Charles Darwin had autism, leading psychiatrist claims

Charles Darwin probably had a form of autism called Asperger’s syndrome which is related to creativity and originality, a leading psychiatrist claims.

Darwin, the author of On the Origin of Species which sets out the theory of natural selection, had an extraordinary attention to detail but had difficulties with social interaction, according to Prof Michael Fitzgerald of Dublin’s Trinty College.

Prof Fitzgerald believes that Darwin, who was born on Feb12, 200 years ago, was suffering from a behavioural disorder.

Today he will tell the annual meeting of the Royal College of Psychiatrists’ Faculty of Academic Psychiatry, and says Darwin was probably suffering from Asperger’s syndrome.

Prof Fitzgerald said: “It is suggested that the same genes that produce autism and Asperger’s syndrome are also responsible for great creativity and originality.

“Asperger’s syndrome gave Darwin the capacity to hyperfocus, the extra capacity for persistence, the enormous ability to see detail that other people missed, the endless energy for a lifetime dedication to a narrow task, and the independence of mind so critical to original research.”

Darwin was a solitary child – as many people with Asperger’s syndrome are, Prof Fitzgerald said and his emotional immaturity and fear of intimacy extended to adulthood. He avoided socializing and took long solitary walks, walking the same route daily. He was a compulsive letter writer, but these were almost devoid of social chat.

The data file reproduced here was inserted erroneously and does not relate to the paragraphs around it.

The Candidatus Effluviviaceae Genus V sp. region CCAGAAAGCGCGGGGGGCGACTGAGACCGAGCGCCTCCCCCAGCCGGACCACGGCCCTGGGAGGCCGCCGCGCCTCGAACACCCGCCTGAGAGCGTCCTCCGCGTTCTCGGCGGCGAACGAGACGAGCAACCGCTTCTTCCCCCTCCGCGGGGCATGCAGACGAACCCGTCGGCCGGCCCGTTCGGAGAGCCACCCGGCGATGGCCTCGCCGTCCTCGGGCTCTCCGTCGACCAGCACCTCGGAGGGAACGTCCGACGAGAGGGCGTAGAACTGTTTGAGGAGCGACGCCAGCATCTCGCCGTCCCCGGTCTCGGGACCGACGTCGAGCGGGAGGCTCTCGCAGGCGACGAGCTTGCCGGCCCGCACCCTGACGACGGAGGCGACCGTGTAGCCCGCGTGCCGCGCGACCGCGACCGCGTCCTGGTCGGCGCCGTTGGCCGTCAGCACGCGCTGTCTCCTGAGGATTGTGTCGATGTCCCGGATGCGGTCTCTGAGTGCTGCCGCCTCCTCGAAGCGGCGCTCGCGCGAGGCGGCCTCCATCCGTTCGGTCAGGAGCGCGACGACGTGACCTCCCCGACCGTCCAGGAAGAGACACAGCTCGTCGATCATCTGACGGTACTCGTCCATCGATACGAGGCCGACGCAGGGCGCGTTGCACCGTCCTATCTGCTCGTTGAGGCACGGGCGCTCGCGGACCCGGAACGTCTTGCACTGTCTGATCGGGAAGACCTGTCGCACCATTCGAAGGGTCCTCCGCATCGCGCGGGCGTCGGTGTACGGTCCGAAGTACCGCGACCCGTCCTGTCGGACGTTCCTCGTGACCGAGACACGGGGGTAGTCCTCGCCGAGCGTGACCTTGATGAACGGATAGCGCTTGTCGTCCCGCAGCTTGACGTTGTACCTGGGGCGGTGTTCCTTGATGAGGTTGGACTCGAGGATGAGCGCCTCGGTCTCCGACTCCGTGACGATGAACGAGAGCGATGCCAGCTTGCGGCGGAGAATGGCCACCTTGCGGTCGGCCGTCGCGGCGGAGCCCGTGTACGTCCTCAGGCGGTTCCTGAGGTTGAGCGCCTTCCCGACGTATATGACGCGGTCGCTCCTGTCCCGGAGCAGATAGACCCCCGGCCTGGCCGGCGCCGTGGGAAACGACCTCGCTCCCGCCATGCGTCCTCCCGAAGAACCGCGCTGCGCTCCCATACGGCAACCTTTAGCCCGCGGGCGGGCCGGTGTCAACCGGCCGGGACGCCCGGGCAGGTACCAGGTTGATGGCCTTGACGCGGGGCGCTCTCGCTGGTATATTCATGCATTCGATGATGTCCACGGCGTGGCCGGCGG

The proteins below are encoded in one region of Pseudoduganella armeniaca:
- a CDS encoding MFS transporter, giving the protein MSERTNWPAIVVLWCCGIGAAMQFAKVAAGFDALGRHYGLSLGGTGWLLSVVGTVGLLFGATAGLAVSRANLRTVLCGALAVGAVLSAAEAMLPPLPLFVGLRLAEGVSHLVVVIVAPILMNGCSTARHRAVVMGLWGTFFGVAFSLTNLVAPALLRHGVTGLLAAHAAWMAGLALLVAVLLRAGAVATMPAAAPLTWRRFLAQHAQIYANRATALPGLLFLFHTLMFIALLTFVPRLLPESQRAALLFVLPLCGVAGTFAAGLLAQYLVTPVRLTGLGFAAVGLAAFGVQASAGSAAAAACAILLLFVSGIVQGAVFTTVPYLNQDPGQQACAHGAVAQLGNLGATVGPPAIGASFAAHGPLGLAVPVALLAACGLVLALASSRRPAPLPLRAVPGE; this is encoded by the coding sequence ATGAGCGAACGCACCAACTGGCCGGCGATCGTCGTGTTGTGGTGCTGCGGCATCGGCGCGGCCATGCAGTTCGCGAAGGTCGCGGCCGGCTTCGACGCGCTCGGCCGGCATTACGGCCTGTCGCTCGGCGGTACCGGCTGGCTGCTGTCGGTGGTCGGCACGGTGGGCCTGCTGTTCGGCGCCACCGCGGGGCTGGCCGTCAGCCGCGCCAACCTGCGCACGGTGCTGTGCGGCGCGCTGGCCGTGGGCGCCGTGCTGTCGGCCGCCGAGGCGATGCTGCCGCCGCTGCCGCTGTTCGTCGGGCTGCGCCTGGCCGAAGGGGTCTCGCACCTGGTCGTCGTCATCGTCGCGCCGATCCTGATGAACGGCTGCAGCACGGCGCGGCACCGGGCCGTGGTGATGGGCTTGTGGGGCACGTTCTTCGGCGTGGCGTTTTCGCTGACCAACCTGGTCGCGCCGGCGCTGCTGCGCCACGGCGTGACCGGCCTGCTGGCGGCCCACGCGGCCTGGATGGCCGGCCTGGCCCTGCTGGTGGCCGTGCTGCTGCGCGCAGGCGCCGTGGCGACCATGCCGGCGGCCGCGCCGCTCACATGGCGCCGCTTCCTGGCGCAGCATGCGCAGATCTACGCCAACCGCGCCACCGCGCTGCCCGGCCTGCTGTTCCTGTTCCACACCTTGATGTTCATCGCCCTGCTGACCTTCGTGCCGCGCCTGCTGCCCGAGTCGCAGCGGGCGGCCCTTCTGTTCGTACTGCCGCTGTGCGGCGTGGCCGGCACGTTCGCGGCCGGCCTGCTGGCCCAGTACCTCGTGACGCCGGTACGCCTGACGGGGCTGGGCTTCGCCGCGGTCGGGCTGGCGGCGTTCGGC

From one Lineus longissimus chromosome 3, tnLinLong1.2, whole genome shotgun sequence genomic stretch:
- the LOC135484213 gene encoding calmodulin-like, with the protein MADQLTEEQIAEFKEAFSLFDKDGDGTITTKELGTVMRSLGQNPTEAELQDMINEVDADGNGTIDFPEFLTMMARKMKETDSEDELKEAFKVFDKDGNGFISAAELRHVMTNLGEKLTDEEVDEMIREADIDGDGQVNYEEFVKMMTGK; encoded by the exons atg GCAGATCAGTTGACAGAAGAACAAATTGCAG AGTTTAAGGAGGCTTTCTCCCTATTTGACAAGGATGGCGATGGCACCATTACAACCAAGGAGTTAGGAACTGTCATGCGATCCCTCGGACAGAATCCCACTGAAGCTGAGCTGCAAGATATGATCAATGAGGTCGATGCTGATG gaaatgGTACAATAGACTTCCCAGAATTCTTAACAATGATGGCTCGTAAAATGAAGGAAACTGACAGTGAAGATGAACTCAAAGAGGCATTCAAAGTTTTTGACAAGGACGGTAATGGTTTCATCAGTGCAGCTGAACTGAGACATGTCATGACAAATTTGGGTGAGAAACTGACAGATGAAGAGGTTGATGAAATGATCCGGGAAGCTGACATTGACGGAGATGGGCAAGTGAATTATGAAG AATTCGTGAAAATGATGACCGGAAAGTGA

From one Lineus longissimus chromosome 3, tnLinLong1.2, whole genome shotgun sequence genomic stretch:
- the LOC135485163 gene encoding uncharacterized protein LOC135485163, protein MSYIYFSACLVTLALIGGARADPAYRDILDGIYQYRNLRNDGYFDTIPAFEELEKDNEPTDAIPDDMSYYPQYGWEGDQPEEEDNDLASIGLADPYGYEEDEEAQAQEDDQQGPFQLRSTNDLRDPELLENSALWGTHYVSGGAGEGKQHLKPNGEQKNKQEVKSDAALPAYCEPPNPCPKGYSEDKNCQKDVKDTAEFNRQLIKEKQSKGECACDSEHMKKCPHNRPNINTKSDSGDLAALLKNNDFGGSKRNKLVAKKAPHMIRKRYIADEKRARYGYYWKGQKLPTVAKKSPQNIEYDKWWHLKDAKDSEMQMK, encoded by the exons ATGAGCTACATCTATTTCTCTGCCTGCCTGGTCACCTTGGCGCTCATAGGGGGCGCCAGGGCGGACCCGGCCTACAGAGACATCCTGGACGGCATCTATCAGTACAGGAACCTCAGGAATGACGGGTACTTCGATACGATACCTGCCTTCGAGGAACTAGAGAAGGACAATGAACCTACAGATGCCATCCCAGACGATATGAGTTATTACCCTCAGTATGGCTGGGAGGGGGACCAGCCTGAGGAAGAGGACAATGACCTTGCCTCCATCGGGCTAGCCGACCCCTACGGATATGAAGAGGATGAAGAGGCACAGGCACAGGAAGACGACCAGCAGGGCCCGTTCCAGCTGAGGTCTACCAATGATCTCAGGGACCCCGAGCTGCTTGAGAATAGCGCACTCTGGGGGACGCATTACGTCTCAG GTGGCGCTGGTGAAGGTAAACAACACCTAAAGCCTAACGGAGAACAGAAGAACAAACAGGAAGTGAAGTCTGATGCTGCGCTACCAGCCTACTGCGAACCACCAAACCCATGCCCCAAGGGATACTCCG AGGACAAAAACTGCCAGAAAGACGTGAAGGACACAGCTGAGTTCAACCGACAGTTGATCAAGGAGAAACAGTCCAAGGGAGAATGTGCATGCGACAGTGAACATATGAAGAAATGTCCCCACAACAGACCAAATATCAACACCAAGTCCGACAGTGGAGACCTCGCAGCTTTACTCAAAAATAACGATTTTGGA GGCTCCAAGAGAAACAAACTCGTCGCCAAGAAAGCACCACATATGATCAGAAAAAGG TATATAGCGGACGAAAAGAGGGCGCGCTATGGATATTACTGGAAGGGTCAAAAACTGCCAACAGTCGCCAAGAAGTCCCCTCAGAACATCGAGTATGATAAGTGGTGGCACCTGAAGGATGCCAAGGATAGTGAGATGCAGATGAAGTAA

Darwin was a great collector. As a child he hoarded insects and shells, and while at university he became obsessed with chemistry and gadgets.

Professor Fitzgerald said: “Darwin had a massive capacity to observe, to introspect and to analyse. From adolescence, he was a massive systematiser, initially of insects and other specimens which he catalogued. He had a tremendously visual brain. He spent eight years studying barnacles, and wrote books on his observations of earthworms and even his own children. He was a rather obsessive-compulsive and ritualistic man.

“Creativity is extremely complex, and so far no theory or model of brain function has been able to explain it fully. But I hope that future progress in understanding the basis of autism may lead to a better understanding of autistic creativity and creativity in general.”

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